Triphenyl phosphite

From Wikipedia, the free encyclopedia
  (Redirected from Triphenylphosphite)
Jump to: navigation, search
Triphenyl phosphite
P(OPh)3.png
TriphenylPhosphite 3D BallStick.png
Names
IUPAC name
Triphenyl phosphite
Identifiers
3D model (Jmol)
ChemSpider
ECHA InfoCard 100.002.645
UNII
Properties
C18H15O3P
Molar mass 310.28 g/mol
Appearance colourless liquid
Density 1.184 g/mL
Melting point 22 to 24 °C (72 to 75 °F; 295 to 297 K)
Boiling point 360 °C (680 °F; 633 K)
organic solvents
-183.7·10−6 cm3/mol
Hazards
Main hazards flammable
Except where otherwise noted, data are given for materials in their standard state (at 25 °C [77 °F], 100 kPa).
YesY verify (what is YesYN ?)
Infobox references

Triphenyl phosphite is the chemical compound with the formula P(OC6H5)3. This colourless viscous liquid is the ester of phosphorous acid and phenol. It is used as a ligand in organometallic chemistry. Nickel complexes of this ligand are homogeneous catalysts for the hydrocyanation of alkenes.

Triphenylphosphite is prepared from phosphorus trichloride and phenol in the presence of a base:

PCl3 + 3 HOC6H5 → P(OC6H5)3 + 3 HCl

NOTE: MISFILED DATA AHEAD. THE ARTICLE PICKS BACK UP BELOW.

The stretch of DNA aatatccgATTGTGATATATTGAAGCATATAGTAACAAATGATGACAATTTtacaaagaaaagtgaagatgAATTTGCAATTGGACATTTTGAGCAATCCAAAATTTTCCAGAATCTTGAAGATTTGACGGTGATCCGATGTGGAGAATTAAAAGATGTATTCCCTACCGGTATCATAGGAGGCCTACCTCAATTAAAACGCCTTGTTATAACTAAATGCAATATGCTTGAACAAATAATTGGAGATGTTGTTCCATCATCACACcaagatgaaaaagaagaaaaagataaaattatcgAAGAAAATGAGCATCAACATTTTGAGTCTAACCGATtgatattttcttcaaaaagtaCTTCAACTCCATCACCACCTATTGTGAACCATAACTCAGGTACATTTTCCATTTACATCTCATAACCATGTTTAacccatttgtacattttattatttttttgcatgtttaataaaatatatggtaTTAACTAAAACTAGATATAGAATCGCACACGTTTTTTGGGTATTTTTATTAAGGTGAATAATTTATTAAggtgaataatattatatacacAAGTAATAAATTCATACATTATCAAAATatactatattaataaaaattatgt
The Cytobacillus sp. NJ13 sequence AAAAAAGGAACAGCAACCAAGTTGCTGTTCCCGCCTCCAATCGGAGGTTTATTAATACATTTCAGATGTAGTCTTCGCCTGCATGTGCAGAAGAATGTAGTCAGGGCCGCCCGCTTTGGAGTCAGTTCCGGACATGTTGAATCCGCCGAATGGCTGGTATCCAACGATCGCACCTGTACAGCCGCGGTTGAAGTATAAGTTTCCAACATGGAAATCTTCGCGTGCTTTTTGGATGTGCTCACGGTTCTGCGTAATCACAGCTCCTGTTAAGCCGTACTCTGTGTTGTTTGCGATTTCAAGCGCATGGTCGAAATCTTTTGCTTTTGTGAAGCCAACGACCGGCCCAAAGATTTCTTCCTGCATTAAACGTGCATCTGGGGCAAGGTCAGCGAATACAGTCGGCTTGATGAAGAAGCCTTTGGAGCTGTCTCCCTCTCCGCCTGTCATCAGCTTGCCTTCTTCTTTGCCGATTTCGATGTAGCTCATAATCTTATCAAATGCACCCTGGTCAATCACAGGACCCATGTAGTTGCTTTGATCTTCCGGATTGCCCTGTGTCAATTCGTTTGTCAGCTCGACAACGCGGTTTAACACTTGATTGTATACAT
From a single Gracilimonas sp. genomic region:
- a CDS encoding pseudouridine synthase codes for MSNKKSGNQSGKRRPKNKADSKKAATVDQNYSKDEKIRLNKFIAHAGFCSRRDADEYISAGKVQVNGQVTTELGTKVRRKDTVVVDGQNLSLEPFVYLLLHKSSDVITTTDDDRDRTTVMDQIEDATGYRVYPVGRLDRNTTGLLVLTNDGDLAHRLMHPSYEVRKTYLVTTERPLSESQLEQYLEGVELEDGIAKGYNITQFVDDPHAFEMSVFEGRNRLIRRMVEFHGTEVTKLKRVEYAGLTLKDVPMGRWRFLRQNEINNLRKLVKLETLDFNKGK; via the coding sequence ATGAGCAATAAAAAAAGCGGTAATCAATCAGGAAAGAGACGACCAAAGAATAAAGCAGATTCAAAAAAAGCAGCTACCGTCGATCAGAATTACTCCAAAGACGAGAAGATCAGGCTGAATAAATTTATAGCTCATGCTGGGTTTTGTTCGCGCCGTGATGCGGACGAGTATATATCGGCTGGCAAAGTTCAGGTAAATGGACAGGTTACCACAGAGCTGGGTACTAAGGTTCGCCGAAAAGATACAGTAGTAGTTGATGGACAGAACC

Trimethylphosphine is prepared from triphenylphosphite:[1]

3 CH3MgBr + P(OC6H5)3 → P(CH3)3 + 3 MgBrOC6H5

Triphenylphosphite is a notable example of polyamorphism in organic compounds, namely it exists in two different amorphous forms at temperatures about 200 K.[2] Not long ago a new long-awaited polymorphic modification of triphenyl phosphite was obtained by means of crystallization in ionic liquids [3]

Representative coordination complexes[edit]

Triphenylphosphite forms zero-valent complexes of the type M[P(OC6H5)3]4 for M = Ni, Pd, Pt. The colourless nickel complex (melting point 147 °C) can be prepared from the nickel(0) complex of 1,5-cyclooctadiene:[4]

Ni(COD)2 + 4 P(OC6H5)3 → Ni[P(OC6H5)3]4 + 2 COD

It also forms a variety of Fe(0) and Fe(II) complexes such as the dihydride H2Fe[P(OC6H5)3]4.[5]

References[edit]

  1. ^ Leutkens, Jr., M. L.; Sattelberger, A. P.; Murray, H. H.; Basil, J. D.; Fackler, Jr., J. P. "Trimethylphosphine" Inorganic Syntheses, 1990, volume 28, pages 305-310. ISBN 0-471-52619-3
  2. ^ Ha, Alice; Cohen, Itai; Zhao, Xiaolin; Lee, Michelle; Kivelson, Daniel (1996). "Supercooled Liquids and Polyamorphism†". The Journal of Physical Chemistry. 100: 1. doi:10.1021/jp9530820. 
  3. ^ D.G. Golovanov, K.A. Lyssenko, M.Yu. Antipin, Ya.S. Vygodskii, E.I. Lozinskaya, A.S. Shaplov. ”Long-awaited polymorphic modification of triphenyl phosphite“, Cryst. Eng. Comm., 2005, v. 7, no. 77, P.465 – 468. doi: 10.1039/b505052a
  4. ^ Ittel, S. D. "Olefin, Acetylene, Phosphine, Isocyanide, and Diazene Complexes of Nickel(0)" Inorganic Syntheses, 1977, volume XVII, p. 117–124. ISBN 0-07-044327-0,
  5. ^ Gerlach, D. H.; Peet, W. G.; Muetterties, E. L. (1972). "Stereochemically nonrigid six-coordinate molecules. II. Preparations and reactions of tetrakis(organophosphorus)metal dihydride complexes". Journal of the American Chemical Society. 94 (13): 4545. doi:10.1021/ja00768a022.